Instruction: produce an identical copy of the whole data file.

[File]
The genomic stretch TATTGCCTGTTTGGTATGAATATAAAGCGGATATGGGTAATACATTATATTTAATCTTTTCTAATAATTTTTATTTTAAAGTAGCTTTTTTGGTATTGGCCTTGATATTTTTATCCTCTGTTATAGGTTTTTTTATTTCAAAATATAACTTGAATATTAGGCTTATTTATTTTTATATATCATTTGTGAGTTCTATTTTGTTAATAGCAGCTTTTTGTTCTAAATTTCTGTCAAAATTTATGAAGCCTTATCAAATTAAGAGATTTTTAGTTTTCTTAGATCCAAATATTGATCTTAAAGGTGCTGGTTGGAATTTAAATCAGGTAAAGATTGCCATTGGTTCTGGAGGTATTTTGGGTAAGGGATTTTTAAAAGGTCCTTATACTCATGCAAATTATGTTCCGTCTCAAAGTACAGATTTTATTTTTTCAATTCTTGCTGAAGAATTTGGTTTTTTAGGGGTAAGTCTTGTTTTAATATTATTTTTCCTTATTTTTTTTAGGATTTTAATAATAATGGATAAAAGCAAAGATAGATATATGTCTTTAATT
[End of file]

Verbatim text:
The genomic stretch TATTGCCTGTTTGGTATGAATATAAAGCGGATATGGGTAATACATTATATTTAATCTTTTCTAATAATTTTTATTTTAAAGTAGCTTTTTTGGTATTGGCCTTGATATTTTTATCCTCTGTTATAGGTTTTTTTATTTCAAAATATAACTTGAATATTAGGCTTATTTATTTTTATATATCATTTGTGAGTTCTATTTTGTTAATAGCAGCTTTTTGTTCTAAATTTCTGTCAAAATTTATGAAGCCTTATCAAATTAAGAGATTTTTAGTTTTCTTAGATCCAAATATTGATCTTAAAGGTGCTGGTTGGAATTTAAATCAGGTAAAGATTGCCATTGGTTCTGGAGGTATTTTGGGTAAGGGATTTTTAAAAGGTCCTTATACTCATGCAAATTATGTTCCGTCTCAAAGTACAGATTTTATTTTTTCAATTCTTGCTGAAGAATTTGGTTTTTTAGGGGTAAGTCTTGTTTTAATATTATTTTTCCTTATTTTTTTTAGGATTTTAATAATAATGGATAAAAGCAAAGATAGATATATGTCTTTAATT